A festival featuring Irish music, dance and entertainment will take place at Armory Park from 10 a.m.-5 p.m. The park includes a children’s play area, and vendors that will sell food and merchandise.
Civil War in the Southwest: March 18-19
Spectators can see what life was like for soldiers in the 1860s when re-enactors battle from 10 a.m.-5 p.m. each day at Picacho Peak State Park off Interstate 10, west of Tucson.
The vehicle entrance fee is $10 for up to four people. Food and beverages will be sold onsite.
For more information, call (520) 466-3183.
Re-enactors fire a cannon during a 2015 Civil War in the Southwest battle at Picacho Peak State Park. (Nick Meyers/Aztec Press 2015)
By DALE VILLEBURN OLD COYOTE
Pima Community College East Campus has received a $3.1 million federal grant to supplement the science, technology, engineering and math programs offered to students.
The campus qualified for the STEM grant because it is a Hispanic-Serving Institute, meaning that 25 percent of enrolled students are of Hispanic descent.
The U.S. Department of Education grant seeks to increase the number of Hispanic and low-income students attaining degrees in STEM fields. Another goal is to develop model transfer and articulation agreements between other institutions.
The rate of degree completion in STEM fields is generally poor and worse for students of Hispanic or African-American descent, according to the Universal Journal of Educational Research.
Guadalupe Waitherwerch, the East Campus HSI-STEM program manager, said corporations need applicants who are better prepared.
“They are hiring people who look stellar on paper, but have no people skills and are not able to work on projects,” she said.
Job openings will be available. Data compiled by Pew Research Center indicates approximately 10,000 baby boomers have retired every day since 2011, leaving a void in the workforce.
Waitherwerch believes traditional college courses don’t provide students with the experience necessary to replace those who are leaving.
She hopes a new style of instruction will better prepare graduates to tackle real-world issues when they enter the workforce.
The first step is faculty redevelopment. Instructors will work together to develop integrated classes that help students understand where two subjects coincide in practical application.
The new class format encourages students to teach themselves while being supervised by an experienced guide. The instructor’s role will be to facilitate the application of knowledge rather than lecturing students.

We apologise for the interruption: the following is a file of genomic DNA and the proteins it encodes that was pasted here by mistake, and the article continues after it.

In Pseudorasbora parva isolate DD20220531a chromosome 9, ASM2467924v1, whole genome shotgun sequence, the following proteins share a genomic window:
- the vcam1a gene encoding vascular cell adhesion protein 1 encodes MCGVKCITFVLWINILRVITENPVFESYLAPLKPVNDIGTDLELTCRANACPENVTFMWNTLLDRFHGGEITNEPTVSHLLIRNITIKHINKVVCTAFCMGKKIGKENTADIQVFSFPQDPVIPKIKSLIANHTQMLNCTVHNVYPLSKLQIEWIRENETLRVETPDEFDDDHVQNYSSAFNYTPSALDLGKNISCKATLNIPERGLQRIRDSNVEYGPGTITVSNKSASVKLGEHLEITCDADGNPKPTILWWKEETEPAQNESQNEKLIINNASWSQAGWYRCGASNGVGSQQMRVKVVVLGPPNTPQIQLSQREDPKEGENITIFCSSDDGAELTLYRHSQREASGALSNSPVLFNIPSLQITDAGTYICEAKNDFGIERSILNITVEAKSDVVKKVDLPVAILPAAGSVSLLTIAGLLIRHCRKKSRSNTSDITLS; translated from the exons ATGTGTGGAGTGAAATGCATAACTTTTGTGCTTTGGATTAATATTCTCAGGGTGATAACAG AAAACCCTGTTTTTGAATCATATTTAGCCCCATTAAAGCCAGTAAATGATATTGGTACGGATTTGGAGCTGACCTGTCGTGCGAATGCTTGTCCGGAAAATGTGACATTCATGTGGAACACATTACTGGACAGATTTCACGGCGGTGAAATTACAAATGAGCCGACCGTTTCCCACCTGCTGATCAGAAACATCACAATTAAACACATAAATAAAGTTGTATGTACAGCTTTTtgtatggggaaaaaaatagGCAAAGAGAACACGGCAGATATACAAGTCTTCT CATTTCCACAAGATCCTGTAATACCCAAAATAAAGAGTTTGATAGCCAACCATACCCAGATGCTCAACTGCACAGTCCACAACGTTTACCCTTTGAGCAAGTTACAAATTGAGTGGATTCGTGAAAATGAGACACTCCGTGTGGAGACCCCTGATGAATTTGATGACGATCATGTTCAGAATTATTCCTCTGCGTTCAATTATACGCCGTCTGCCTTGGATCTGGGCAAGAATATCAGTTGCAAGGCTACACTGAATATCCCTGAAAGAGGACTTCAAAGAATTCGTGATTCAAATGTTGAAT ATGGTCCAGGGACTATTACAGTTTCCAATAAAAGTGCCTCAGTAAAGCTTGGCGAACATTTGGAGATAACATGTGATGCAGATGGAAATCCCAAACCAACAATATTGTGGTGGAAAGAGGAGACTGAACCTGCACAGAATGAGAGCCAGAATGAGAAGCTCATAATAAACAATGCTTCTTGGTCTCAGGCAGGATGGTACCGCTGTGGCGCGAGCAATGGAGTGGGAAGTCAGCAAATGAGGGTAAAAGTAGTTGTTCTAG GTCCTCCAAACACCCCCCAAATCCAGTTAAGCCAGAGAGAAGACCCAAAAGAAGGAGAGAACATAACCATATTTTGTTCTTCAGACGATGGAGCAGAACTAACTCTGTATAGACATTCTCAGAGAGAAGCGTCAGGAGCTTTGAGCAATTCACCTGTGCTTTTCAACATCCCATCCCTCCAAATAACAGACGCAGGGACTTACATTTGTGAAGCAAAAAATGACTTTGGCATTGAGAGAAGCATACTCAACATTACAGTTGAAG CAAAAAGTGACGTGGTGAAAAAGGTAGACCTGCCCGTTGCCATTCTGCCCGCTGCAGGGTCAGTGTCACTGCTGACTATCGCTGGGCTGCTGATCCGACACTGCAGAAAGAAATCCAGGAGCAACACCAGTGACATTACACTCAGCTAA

To address the low completion rate of students in STEM programs, PCC will offer individual support for those enrolled in the redesigned classes.
The support will take the form of tutoring, student workshops, career and financial advisement, and helping students take advantage of community resources.
Plans to renovate the campus with up-to-date technology and infrastructure are also underway.
PCC’s renovation plan includes three phases. Each aspect is designed to provide low-income students with 21st-century resources.
Phases 1 and 2 involve creating modernized workspace for students to study alone or to collaborate in larger groups.
Phase 3 aims to provide a space for learning communities and faculty to cooperate while finding the crossroads of different subjects, such as biology and chemistry.
“We don’t have the structure here set up so that students can actually come together in groups, whether in classrooms or even in the library,” Waitherwerch said.
The grant funding will allow East Campus to purchase more smart-boards and to begin renting out laptops to students who may not have access to an off-campus computer or Wi-Fi.
Pima will receive the grant money in installments over the next five years. The college has committed to matching the grant funding and expects to use $3.1 million of its own money over the five-year span to support STEM programs.
The federal government monitors the funding to ensure it is being used efficiently and according to the college’s plan.
PCC is required to meet specific goals concerning the completion rate of the target demographic and their performance in the classes.
East Campus will implement the new teaching modalities in courses gradually, starting in the Fall 2017 semester.
An existing East Campus student STEM club is currently recruiting, and hopes to expand to other campuses as membership increases.
Part of the club’s function is to give STEM students “a chance to discuss and explore common ideas in a fun and open environment outside of the classroom,” club adviser Duke Schoonmaker said.
Club members will have opportunities to listen to guest speakers and to participate in field trips, fundraising events and social outings.
To join, email Schoonmaker at email@example.com.
Photos and interviews by Dale Villeburn Old Coyote at West Campus
“Going on a hike, having dinner and chocolate.”
Major: General Education
“A surprise picnic in the mountain and champagne.”
“A nice dinner … and a horseback ride on the beach, on the sand, with the moonlight.”
Major: Creative Writing.
“Movie, dinner, and then somewhere with a view … as long as the night doesn’t go completely wrong.”
“Going to Sushi-Ten with my wife … after that, maybe catch a couple movies, if we can before we go pick up our son.”
Major: Mortuary Science